Our emotions sway back and forth on any given day or hour for that matter. Our thoughts and feelings are so unreliable and inconsistent which makes it all the more necessary to place our emotions at the foot of the cross and allow them to be redeemed and sanctified through the blood of Christ and the Word of God. Christ wants us to be unwavering in our belief in who He is and not be swayed by the world around us. God desires to sanctify our emotions so He can demonstrate His steadfast love, grace, and mercy through us to the lost and dying world.
Previously this year, I did some studying on the topic of emotional freedom. Needless to say, God showed me much on this subject, and I had trouble gathering even a little of it to share (Emotional Freedom Through the Life of Peter). Such is the case today as we consider how God sanctifies our emotions. Having set aside Sunday’s this month to glean wisdom from excerpts from other writers, I want to also designate this day to some excerpts from the book Feelings and Faith: Cultivating Godly Emotions in the Christian Life by Brian S. Borgman. May you be blessed and challenged by these words.
The Starting Point for Emotional Sanctification is God’s Word
“If our emotions are to be sanctified, if our emotions are to be conformed to the image of Christ, then we must have a grasp on what the Bible says. If we are going to successfully cultivate our emotions for greater godliness and put to death those destructive, ungodly emotions, then we must have a handle on what the Bible says about them. A biblical theology is foundational for us if we ever hope to understand our emotions and grow spiritually. A commitment to the sufficiency of Scripture must undergird our approach. A confidence in the grace of God is a prerequisite if we are to change. Once that commitment and confidence are firmly in place, we can begin the journey with the expectation that God will teach us, prune us, and grow us” (22).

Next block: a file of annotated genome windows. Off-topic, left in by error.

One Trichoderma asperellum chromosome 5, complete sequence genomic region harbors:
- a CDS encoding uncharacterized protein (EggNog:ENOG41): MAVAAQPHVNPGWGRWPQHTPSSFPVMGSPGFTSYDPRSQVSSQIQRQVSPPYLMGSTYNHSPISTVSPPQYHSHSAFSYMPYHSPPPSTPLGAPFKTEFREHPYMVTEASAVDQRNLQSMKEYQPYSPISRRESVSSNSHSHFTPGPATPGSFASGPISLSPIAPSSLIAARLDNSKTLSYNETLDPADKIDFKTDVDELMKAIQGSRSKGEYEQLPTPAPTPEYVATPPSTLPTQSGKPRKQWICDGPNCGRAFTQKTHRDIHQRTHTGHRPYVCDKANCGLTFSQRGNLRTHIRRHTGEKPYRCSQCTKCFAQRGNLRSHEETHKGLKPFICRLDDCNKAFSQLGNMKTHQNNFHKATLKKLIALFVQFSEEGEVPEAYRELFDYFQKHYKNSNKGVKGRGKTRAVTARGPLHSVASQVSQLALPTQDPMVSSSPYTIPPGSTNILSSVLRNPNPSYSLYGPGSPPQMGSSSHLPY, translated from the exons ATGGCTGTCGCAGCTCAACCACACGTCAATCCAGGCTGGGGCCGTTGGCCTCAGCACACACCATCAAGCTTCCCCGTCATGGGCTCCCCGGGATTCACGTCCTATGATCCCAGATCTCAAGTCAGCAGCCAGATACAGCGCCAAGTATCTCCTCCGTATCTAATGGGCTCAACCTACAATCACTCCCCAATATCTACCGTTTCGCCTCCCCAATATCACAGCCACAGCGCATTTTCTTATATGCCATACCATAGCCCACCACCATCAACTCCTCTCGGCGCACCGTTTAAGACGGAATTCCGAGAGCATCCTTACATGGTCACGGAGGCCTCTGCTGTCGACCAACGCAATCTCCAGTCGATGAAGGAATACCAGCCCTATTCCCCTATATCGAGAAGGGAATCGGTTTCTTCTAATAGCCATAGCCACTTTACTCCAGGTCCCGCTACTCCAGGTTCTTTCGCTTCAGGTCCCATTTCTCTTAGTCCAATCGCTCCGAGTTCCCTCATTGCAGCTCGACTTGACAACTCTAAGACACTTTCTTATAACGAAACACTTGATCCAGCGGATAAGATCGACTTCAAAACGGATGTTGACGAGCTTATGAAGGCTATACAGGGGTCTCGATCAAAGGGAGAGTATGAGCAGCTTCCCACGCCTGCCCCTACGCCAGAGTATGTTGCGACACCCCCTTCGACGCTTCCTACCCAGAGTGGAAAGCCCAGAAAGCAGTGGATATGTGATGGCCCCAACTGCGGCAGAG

Knowing God Sanctifies Emotions
“If we do not have the truth of God’s character firmly fixed as foundational to all our thinking, then all effort in trying to obey God and sanctify the emotions will amount to our chasing our tails, ending in frustration. We must know who God is. Bruce Ware states, “To know this God, and better to be known by him (Gal. 4:9a), is to enter into the security and confidence of a lifetime of trust in his never-failing arms.” The theological North Star by which we will navigate the rest of this book is this: the most important thing about any one of us is what we know about God and that we know God” (69).
Conscience Effort Through God’s Word Results in Emotional Sanctification
“If we consciously make an effort to renew our minds through the Word and Spirit, we will find that our love for the good, the true, and the godly would increase in proportion. Elliot concludes, “With the renewal of the mind comes a new way of feeling and new reasons for feeling. A Christian world-view will ultimately transform our emotions” (170).
Jesus went out with His disciples to the villages of Caesarea Philippi. And on the road He asked His disciples, ‘Who do people say that I am?’
They answered Him, ‘John the Baptist; others, Elijah; still others, one of the prophets.’
‘But you,’ He asked them again, ‘who do you say that I am?’
Peter answered Him, ‘You are the Messiah!’ Mark 8:27-29
Jesus Messiah, help us in our journey to have our emotions, thoughts, and feelings reflect You. Sanctify every part of our minds, emotions, feelings, and thoughts. Have Your own way Lord!
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